In my first column, I took a look at the various previous attempts to define what exactly is a comic. The fact that so many people have struggled to define comics demonstrates that we have yet to do so successfully. Well, if everyone else is trying, why not me?
In order to answer the question â€œIs this a comic?â€ we need to apply four criteria: Intent of Creator; Audience Experience; Closure & Synthesis; and Use of Visual Language.Â Only if a work meets all four of these criteria can it be considered a comic.
Submitted by John Baird on November 5, 2007 - 18:26
Something that has always impressed me from organizing the Create a Comic Project (CCP) is the level of support it's received from the general webcomic community. I've contacted dozens of creators, asking them permission to use their comics to teach urban youths, and received overwhelmingly positive replies.
This reflects well on the attitudes underlying today's webcomic culture: the "me first" attitude prevalent in many parts of the entertainment industry have not yet become widespread among webcomic creators. This is likely due to what Ryan North said was the "humbling" experience of being a star in the Internet, but being a regular guy in the real world.
This also indicates an as yet untapped potential among creators: a move towards greater real world visibility through community outreach by volunteering. As Scott McCloud noted in Reinventing Comics: "public perception matters." And there are few things that can create a positive public perception better than community service.
Is this a comic?
Admittedly, that is probably the last question a reader consciously asks themselves when reading a comic. Yet, subconsciously, most readers have already asked and answered that very question each and every time they view a piece of work.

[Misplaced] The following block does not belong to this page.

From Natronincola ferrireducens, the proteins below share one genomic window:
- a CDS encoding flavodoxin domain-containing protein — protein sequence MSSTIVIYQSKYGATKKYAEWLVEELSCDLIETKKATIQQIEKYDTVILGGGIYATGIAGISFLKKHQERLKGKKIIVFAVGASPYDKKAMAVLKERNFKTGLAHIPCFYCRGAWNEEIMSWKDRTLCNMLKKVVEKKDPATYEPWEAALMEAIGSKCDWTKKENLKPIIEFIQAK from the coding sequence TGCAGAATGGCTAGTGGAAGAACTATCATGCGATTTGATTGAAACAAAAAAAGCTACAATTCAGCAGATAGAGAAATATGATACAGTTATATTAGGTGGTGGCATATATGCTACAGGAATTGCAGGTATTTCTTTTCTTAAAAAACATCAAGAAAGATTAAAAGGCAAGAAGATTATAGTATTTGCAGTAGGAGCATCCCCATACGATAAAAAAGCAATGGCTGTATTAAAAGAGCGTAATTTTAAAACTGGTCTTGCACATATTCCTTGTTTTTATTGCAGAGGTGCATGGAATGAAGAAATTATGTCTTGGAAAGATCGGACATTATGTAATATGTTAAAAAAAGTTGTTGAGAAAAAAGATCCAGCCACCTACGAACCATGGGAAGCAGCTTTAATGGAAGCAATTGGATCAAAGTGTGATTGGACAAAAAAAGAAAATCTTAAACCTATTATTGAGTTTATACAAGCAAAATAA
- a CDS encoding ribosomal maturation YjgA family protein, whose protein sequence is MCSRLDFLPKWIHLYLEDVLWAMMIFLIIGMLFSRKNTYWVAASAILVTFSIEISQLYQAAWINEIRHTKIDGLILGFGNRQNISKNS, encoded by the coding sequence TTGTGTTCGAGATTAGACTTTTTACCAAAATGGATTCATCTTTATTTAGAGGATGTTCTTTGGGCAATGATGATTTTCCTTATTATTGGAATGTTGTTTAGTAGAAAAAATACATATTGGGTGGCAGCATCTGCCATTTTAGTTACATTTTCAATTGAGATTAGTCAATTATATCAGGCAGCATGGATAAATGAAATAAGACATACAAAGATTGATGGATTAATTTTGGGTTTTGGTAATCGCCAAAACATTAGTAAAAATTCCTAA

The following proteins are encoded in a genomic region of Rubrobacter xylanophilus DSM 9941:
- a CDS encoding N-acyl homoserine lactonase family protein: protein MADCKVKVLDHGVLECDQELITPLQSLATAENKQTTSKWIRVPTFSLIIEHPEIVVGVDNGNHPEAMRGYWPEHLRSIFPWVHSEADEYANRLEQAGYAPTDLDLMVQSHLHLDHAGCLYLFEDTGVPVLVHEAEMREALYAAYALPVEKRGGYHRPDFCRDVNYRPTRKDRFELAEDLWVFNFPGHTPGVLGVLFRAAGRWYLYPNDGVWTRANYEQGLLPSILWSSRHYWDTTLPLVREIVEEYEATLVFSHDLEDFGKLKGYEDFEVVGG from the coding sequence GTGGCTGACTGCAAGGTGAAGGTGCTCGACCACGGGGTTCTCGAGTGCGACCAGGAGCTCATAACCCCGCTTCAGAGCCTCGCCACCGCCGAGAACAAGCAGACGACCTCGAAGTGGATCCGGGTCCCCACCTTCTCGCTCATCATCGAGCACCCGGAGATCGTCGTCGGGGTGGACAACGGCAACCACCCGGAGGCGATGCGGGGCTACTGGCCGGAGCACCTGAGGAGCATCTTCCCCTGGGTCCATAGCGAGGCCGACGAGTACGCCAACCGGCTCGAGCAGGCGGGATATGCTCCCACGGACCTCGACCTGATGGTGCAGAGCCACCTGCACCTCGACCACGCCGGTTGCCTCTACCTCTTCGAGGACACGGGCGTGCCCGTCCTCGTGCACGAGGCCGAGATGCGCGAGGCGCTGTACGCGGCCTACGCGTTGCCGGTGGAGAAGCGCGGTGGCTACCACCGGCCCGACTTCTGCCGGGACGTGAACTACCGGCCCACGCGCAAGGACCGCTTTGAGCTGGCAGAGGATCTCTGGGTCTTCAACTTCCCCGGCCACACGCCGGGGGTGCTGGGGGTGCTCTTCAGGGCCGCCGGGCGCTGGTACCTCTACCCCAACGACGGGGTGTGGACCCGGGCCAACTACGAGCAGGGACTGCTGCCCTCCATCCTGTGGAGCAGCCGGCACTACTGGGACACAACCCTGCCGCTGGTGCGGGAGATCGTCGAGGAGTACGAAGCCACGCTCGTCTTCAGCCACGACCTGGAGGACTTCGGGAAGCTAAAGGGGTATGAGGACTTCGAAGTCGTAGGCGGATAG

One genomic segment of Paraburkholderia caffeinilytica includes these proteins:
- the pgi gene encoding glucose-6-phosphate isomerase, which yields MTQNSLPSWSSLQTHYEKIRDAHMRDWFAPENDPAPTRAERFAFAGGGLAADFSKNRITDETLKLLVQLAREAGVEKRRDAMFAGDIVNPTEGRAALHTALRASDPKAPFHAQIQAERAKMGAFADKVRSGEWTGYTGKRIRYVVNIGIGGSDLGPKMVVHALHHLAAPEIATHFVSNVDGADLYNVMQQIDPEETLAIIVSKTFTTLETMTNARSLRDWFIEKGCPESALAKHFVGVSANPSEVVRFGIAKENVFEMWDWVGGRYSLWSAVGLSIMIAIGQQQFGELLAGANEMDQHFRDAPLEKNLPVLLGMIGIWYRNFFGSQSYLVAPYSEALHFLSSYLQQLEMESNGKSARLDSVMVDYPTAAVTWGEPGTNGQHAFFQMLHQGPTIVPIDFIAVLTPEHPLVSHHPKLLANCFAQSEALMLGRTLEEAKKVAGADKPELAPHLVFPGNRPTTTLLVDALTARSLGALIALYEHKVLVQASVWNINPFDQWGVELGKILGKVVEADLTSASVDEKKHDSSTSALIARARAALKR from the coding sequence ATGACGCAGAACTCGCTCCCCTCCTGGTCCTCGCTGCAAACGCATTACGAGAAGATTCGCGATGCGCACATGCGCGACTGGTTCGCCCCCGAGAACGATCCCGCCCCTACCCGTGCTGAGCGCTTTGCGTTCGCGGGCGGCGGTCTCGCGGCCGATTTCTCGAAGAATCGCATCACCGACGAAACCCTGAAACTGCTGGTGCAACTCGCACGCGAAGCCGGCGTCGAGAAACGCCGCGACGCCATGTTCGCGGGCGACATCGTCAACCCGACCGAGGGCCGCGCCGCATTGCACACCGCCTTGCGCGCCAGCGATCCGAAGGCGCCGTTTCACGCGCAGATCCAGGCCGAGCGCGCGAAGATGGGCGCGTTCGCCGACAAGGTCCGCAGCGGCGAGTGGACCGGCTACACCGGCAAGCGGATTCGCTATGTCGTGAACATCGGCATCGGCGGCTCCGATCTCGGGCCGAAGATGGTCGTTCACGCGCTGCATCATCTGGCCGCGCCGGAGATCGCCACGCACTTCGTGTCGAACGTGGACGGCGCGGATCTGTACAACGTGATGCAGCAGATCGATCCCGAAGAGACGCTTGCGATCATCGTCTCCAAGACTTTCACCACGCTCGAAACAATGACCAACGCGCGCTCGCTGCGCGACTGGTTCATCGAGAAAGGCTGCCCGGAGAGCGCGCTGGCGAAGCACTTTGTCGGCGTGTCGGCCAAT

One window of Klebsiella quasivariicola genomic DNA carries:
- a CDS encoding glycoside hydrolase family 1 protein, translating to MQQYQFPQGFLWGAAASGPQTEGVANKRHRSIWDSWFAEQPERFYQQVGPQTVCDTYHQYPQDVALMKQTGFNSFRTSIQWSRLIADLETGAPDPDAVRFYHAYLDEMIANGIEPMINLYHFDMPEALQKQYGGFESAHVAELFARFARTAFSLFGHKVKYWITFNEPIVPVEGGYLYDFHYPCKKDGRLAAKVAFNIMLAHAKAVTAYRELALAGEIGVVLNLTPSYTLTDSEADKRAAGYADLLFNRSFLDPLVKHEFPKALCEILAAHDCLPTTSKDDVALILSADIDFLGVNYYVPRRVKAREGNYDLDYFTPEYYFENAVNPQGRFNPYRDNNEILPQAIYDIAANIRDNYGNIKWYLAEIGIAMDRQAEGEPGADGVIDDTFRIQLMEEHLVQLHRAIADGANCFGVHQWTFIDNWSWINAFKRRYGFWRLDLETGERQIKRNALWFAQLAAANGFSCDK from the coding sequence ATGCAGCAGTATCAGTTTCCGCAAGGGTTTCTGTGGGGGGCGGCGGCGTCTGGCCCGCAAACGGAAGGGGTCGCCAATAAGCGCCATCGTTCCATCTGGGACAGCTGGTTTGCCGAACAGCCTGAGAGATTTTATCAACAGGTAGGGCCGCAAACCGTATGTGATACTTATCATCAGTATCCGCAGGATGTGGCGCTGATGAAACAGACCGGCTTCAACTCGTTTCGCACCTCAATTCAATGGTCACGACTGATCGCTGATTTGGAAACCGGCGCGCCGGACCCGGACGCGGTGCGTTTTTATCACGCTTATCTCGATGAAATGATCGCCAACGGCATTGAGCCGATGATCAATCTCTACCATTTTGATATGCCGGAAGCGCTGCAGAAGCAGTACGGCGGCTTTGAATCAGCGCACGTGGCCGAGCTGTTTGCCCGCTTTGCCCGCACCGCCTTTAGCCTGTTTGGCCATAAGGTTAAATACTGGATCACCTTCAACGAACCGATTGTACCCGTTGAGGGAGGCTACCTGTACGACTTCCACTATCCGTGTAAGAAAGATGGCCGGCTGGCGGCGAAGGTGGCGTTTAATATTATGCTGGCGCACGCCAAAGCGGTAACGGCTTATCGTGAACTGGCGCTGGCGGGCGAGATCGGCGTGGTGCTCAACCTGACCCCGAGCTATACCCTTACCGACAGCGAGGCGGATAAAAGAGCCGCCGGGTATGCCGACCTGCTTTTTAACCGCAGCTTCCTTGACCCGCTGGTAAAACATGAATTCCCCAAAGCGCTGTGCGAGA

In part one of a series, Patric Lewandowski takes a look at some of the most well-known efforts to define "comics" and explains what's wrong with them. Lewandowski then introduces a new approach to defining a comic. In part two of this series, Lewandowski will then explain this new approach in greater depth.
Submitted by Xaviar Xerexes on September 25, 2007 - 23:28
I'm kind of excited to read one of Scott McCloud's actual longer comic-comics Zot! as opposed to his comics-about-comics. The new book edition from HarperCollins will collect all of the black & white stories. I would be even more excited if McCloud was putting out a new webcomic (with possible Fogley-like book collections to follow) but I'll take this for now.
Submitted by Xaviar Xerexes on September 7, 2007 - 09:13
The Museum of Comic and Cartoon Art (MoCCA) is proud to announce its upcoming exhibit: Infinite Canvas: The Art of Webcomics, set to open on Sept. 13.
"Infinite Canvas: The Art of Webcomicsâ€ brings comics from the web page to the MoCCA stage. The exhibit explores three aspects of online comics: the unique format and design of webcomics, their appeal to niche audiences, and the transitions between web and print comics.